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City Council hears citizens' requests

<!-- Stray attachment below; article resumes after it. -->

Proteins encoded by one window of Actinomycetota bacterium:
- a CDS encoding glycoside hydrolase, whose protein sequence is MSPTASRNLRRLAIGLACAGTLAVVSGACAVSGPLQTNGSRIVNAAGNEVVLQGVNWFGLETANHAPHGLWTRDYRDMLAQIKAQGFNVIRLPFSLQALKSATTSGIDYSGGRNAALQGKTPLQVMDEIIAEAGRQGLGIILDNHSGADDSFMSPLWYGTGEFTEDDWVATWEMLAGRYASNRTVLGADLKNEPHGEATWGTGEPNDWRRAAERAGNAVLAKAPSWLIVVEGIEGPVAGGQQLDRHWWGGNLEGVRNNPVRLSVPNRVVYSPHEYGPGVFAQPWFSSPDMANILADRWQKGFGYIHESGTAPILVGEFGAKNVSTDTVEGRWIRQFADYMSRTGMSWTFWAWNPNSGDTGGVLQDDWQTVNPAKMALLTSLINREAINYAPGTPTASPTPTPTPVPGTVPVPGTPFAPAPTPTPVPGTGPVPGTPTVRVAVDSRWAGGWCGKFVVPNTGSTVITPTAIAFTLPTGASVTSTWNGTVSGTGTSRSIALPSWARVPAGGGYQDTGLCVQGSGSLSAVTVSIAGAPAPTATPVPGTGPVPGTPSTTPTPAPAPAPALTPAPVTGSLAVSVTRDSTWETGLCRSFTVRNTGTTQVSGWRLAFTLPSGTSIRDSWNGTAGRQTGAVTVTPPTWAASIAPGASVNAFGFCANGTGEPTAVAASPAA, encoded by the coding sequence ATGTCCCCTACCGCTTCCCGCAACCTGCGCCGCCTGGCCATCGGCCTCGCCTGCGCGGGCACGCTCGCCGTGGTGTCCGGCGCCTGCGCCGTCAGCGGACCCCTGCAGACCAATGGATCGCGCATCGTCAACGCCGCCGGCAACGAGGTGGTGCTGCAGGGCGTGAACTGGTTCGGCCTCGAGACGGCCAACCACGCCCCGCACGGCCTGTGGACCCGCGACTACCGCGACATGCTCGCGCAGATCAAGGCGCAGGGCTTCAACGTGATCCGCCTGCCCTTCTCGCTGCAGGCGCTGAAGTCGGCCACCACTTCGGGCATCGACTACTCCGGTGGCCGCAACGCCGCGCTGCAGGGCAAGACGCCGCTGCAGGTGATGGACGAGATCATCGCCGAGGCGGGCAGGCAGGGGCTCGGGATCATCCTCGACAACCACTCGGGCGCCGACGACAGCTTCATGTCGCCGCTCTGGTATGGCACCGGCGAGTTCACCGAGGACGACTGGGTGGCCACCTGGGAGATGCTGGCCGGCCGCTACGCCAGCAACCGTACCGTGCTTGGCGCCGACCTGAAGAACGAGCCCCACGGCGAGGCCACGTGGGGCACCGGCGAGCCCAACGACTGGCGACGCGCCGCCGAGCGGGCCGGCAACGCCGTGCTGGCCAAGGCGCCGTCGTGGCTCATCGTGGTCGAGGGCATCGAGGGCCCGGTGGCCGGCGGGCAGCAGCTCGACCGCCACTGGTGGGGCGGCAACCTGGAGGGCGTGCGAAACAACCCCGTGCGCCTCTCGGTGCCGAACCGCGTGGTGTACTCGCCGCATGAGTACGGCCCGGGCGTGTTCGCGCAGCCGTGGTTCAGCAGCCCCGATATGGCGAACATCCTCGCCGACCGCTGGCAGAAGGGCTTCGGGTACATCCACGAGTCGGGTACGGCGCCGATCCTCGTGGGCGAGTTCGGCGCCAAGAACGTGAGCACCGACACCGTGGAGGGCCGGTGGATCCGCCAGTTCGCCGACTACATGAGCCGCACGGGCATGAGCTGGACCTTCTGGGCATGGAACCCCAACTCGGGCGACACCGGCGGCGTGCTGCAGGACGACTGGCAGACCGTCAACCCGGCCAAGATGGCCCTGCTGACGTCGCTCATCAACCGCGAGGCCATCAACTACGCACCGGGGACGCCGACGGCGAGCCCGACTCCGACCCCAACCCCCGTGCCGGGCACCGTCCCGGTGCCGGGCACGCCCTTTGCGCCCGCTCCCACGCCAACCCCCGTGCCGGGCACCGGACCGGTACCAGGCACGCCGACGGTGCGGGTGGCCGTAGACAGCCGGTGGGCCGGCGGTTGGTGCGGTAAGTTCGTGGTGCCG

Second hearing set for August 17Mayor Kirk Watson: “My name is Bond, Road Bond.” Council Member Beverly Griffith: “My name is Bond, Parks Bond.” Council Member Raul Alvarez: "Wait! My name is Bond too…Housing Bond.” Council Member Danny Thomas: "Let's all be Bond!" The public got an earful of bonds Thursday night after the City Council held three public hearings to discuss possible Nov. 7 bond elections on packages for transportation improvements, parks and land acquisition, and affordable housing initiatives. The totals proposed, so far, include $150 million for roads, $100 million for parks, and $25 million for housing. Another public hearing on bond proposals will be held on Aug. 17. The amounts would have seemed staggering ten years ago, but with a booming economy and a highly successful $334 bond initiative in 1998, council members beamed with optimism about the prospect of passing the proposals. "Everything's going to be OK…We'll do it," Griffith said after the meeting. All three proposals would accompany a $919.6 million dollar proposal from Capital Metro for light rail, although that plan would be paid for with federal funding and existing sales tax revenue. Watson outlined his roads package by stressing that a balance of transportation options is crucial, and continued to refer to the plan as a "toolbox" to address different needs. The mayor also said the key component of his plan would be leveraging Austin bond money to get state funds. The mayor specifically designated $93 million of the proposal for matching funds to go after state projects for new roads. Some $47 million would be reserved for street and traffic improvements, and $10 million would go to pedestrian and bicycle improvements. More importantly, he dispelled the most valid criticism against his plan by explaining that the city would have total control over spending the money. Council Member Daryl Slusher wondered if the Capital Metropolitan Planning Organization (CAMPO) would have a say in where the money goes and have the flexibility to do something like "put an expressway over the aquifer into Hays County." Watson said CAMPO would still set the priorities for what to fund, but the City Council would vote on whether to expend bond money for the projects. The only other criticism the mayor faced centered on the fact that the $10 million for pedestrian and bicycle improvements amounts to less than 7 percent of the total. Bike and pedestrian advocates noted that even CAMPO recommends higher percentages of funding for such projects. And although speaker after speaker outlined the dire need for money in each area and came out in favor of each bond proposal, not everything was rosy in council land. Griffith sparred briefly with Watson, who questioned her on the details of the parks plan she proposed. The plan would earmark $35 million for park development, including a recreation center and pool in East Austin at Colony Park ($12 million), new sports fields and bike trails at a new park in South Austin ($17 million) and a recreation center and nature trail at Walnut Creek Metropolitan Park in North Austin ($6 million). The additional $65 million would be reserved for parkland acquisition, Griffith said. Watson wondered who was going to pay for the maintenance on new parks when the city is already facing more than $60 million in deferred maintenance on existing parks. And he questioned whether condemnation of private land would be an option. Griffith, however, countered Watson by saying the same questions could be asked of roads. She said the parks bond issue fit in perfectly with the roads package, which she supports as well. "This hearing is a three-legged stool…economy, environment and equity," she said. “Let’s keep our balance and let’s broaden the dialogue, which is why these additional subjects were placed on the agenda.” As for "equity," Council Member Raul Alvarez was ready to jump in with his own thoughts on the need for affordable housing. "We need to create a housing toolbox," he said, which followed a continuing analogy of how different tools were needed to confront Austin's most serious challenges. "The difficulty people have is to afford to live in this great city of ours." Other than a $25 million figure, Alvarez did not have any specific proposals for expenditures and asked that the council and staff sit down for a workshop to discuss possibilities. The lack of details on the plans didn't appear to bother any of the public speakers, who felt comfortable with the notion that good "toolboxes" for housing, the environment, and transportation are vital to our quality of life. In fact, several speakers, including Robin Stallings, Dave Dobbs and Karin Ascot–spoke in favor of the proposals at all three hearings. Council Member Danny Thomas also said the three ideas fit nicely together, but he said dealing with the details would be a lot harder to get a grip on than the money. "We’ve heard a lot tonight…You can have a toolbox full of tools, but if you’re not utilizing them right, what’s the purpose?” After four weeks off, Council plows through long agenda The City of Austin will soon begin putting the final touches on its proposed $1.77 billion budget for FY 2000-2001. City Council budget workshops begin on Thursday Aug. 17, at which point the Council will look at different priority areas. Budget priorities for public safety and housing affordability will be the subject of a Council public hearing at 6 p.m. Aug. 17. Currently, the Council is scheduled to adopt a final budget on Sept. 13. Management has proposed an effective tax rate of 45.63 cents per $100–the lowest rate in a decade. However, debt service on the 1998 bond package would add another penny. City Manager Jesus Garza told the Council Thursday that he would be suggesting several new changes to the existing proposal, including: * A living wage increase for all full-time city employees that guarantees a minimum wage of $9 per hour by April of 2001. * Elimination of the Residential Review Fee of $75, which would amount to a revenue decrease of $245,000 a year. * Fixing the Ramsey Pool, which leaks and has other mechanical problems, at a cost of $400,000. * An addition of $250,000 to neighborhood planning and other enhancement projects for a total of $400,000. A plan to redevelop Robert Mueller Municipal Airport took another small step forward Thursday as City Council members received the final report from consultants creating a blueprint for what will be the largest single development of land in the city’s history, some 709 acres. Jim Adams, a consultant with the ROMA Design Group, presented a plan that includes a mixture of residential, commercial and retail space with a heavy concentration on open space and pedestrian-and-bicycle friendly neighborhoods, as well as transit corridors for an eventual light rail line. An elementary school, civic buildings and other public buildings would be included. And a town center with retail, dining, a large retention lake and recreation would form the heart of the development. The plans call for phasing in the development over 20 years. Jim Musbach, a consultant with Economic and Planning Systems, told the Council that the group recommended a “master developer” contracted after a request for proposal process from the city. “The city then would in effect serve as an executive developer,” Musbach said. “The city would retain a number of methods of control over the development process.” Musbach also said the development would generate up to $350,000 a year more in tax revenue than costs to the city for infrastructure and utilities. After 20 years, that amount would grow to $3.2 million a year in revenue. The Council will now consider any changes before adopting the plan and deciding whether to continue with a plan for a master developer. “This really has been a community-based process,” said Council Member Daryl Slusher, “and that’s why we’ve seen it pay off today.” The following citizens were appointed Thursday to the Robert Mueller Municipal Airport Plan Implementation Advisory Commission: (All are listed with a note on their areas of expertise) Terry Mitchell, real estate; Suzanna Calballero, commercial finance; Eileen Saling, business representative; Donna Carter, urban design; Matt Harris, neighborhood representative; Larry McKee, adjacent neighborhood representative; Jim Walker, adjacent neighborhood representative; former Council Member Gus Garcia, at-large; and Matt Moore, at-large. The City Council Thursday voted to draw up ballot language for the proposed Prairie Grass Golf Course, Hotel and Conference Center on Lake Walter E. Long, city parkland that would require a voter approval before the development can get the go-ahead. The proposal includes two 18-hole golf courses, a 250-room hotel, a 65,000-square-foot conference center and several recreational amenities like tennis courts and swimming pools on the northeast side of the lake. The parkland at the700-acre site is currently vacant and barred from public access by a chain link fence. Gagne Development Company Inc. of White Plains New York would be the lead developer for the project along with Larry Beard of Austin and Mark Levy of San Francisco. Council Member Beverly Griffith initially asked for a postponement on the item so that the Parks and Recreation Board could review the final proposal. But Mayor Kirk Watson said a vote would simply get the ballot language ready, so a delay would be unnecessary and the board could still have time for review. Watson, however, came out in strong support of the plan. “The City Council of Austin Texas has said many times what we need to be doing is providing amenities east of IH-35. And this is one of those opportunities where we’re going to put money where are mouth is.” The mayor added that the development would be in the Desired Development Zone and would create entry-level jobs so that everyone can “participate in the economic boom.” The resort also would contribute a projected $1.4 million in tax revenue, which Watson said could go toward parks maintenance, affordable housing, or both. Boosting the potential for the resort’s success would be two new housing developments— Wildhorse Ranch and Heritage Crossing—each with about 4,000 planned homes. Jay Hailey, an Austin attorney speaking on behalf of the developer, stressed that although the development would be private, it would be open at all times to the public. “This is no country club,” he said. “This would become a park-like atmosphere that would be available to everyone.” Opponents of the resort, however, note that regardless of its benefit economically and recreationally, it’s still taking parkland adjacent to several key open space preserves. And although it would be accessible to the public, the price of golf and tennis at the resort may be out of reach of many area residents. Griffith voiced concern, as she has previously, over alienating parkland, especially lakeside property. Griffith and members of the Parks and Recreation Board have said they are concerned about the precedent that allowing a hotel on dedicated parkland would create. Golfers and representatives of the developers had earlier tried to get the item on the May ballot (See In Fact Daily Feb. 23, 28, 29, 2000). Attorney warns that money cannot simply be distributed The City Council Thursday voted 6-1 to authorize City Attorney Andy Martin to enter into alternative dispute resolution with representatives of the plaintiffs in the Cedar Avenue lawsuit. Council Member Daryl Slusher voted no. Council Member Danny Thomas had placed an item on the agenda directing the City Manager to disburse $182,620 to the plaintiffs in the lawsuit over police conduct at the 1995 Valentine’s Day party. The settlement of the suit included an agreement to allow a non-profit organization to administer the funds as scholarships and for similar purposes. Plaintiffs complained that the documents they are required to complete for that organization, the First Step Corp., are too burdensome. Rev. George Clark, a member of the board of the First Step Corp., told Slusher, “We’ve had some concerns from Day One that a number of the complainants have not applied.” He said whenever an incomplete application comes in, the corporation contacts the applicant and offers assistance. Martin told the Council and members of the public that the funds cannot simply be handed over to the plaintiffs because such a disbursement would be a violation of the Texas constitution, as well as the settlement agreement. The city admitted no fault in that agreement. Activist Dorothy Turner, who has been ill but appeared vigorous and healthy, told the Council she resented the fact that the city had paid city funds for lawyers to negotiate the settlement agreement. She said that agreement was improper because it did not allow for direct payment to the plaintiffs. “This is nothing but a Council that is eating these people alive. You pay them. They must be paid. This is an ugly thing that is going on in this community.” A few minutes later Turner and about 20 other eastside supporters stormed out of the Council chambers. Turner was yelling, “The fight has just begun.” Thomas’s agenda item to rename Rosewood Avenue to Dorothy Turner Boulevard has been postponed indefinitely. Lots of talk…Outside the LCRA/City Council chambers there was a lot of discussion about Council Member Raul Alvarez’ appointment to the Environmental Board–Phil Moncada, a former environmental inspector for the City of Austin, who was well-known for his take charge attitude. Also appointed to the Environmental Board Thursday were Matt Watson, who was Alvarez’ campaign manager, and George “Buzz” Avery. Mayor Pro Tem Jackie Goodman reappointed Avery and Watson was a consensus choice… More talk…Rainey Street neighborhood negotiators say they've got an offer from developer Gordon Dunaway. They plan to sit down with other property owners in the downtown neighborhood sometime later this month to let them in on the proposal… Eastside improvements… Capital Metro will help fund construction of a $1.25 million project to add transit facilities, a plaza with a clock tower and other street amenities to the 11th Street corridor just east of IH-35. The project is slated to start next January, with completion by June 2001. The Austin Revitalization Authority—a body charged with redevelopment in East Austin—will oversee the project, which was designed by Urban Spaces Design Group. A federal grant will fund $1 million of the project costs, with the remaining $250,000 from Capital Metro’s Build Greater Austin Fund…Also appointed Thursday… Electric Utility Commission: Linda Shaw, reappointment, by consensus Electrical Board: John Kunkel, re-appointment, by Council Member Beverly Griffith Music Commission: Teresa Sansone-Ferguson, apointment, by consensus Mayor’s Committee for People with Disabilities: Dawn Bosely, by Mayor Kirk Watson Urban Renewal: John Hall, reappointment, Watson; Kevin Cole, reappointment, by Watson Austin Housing Authority: Rita Wanstrom, appointment, by Watson . © 2000 In Fact News, Inc. All rights reserved.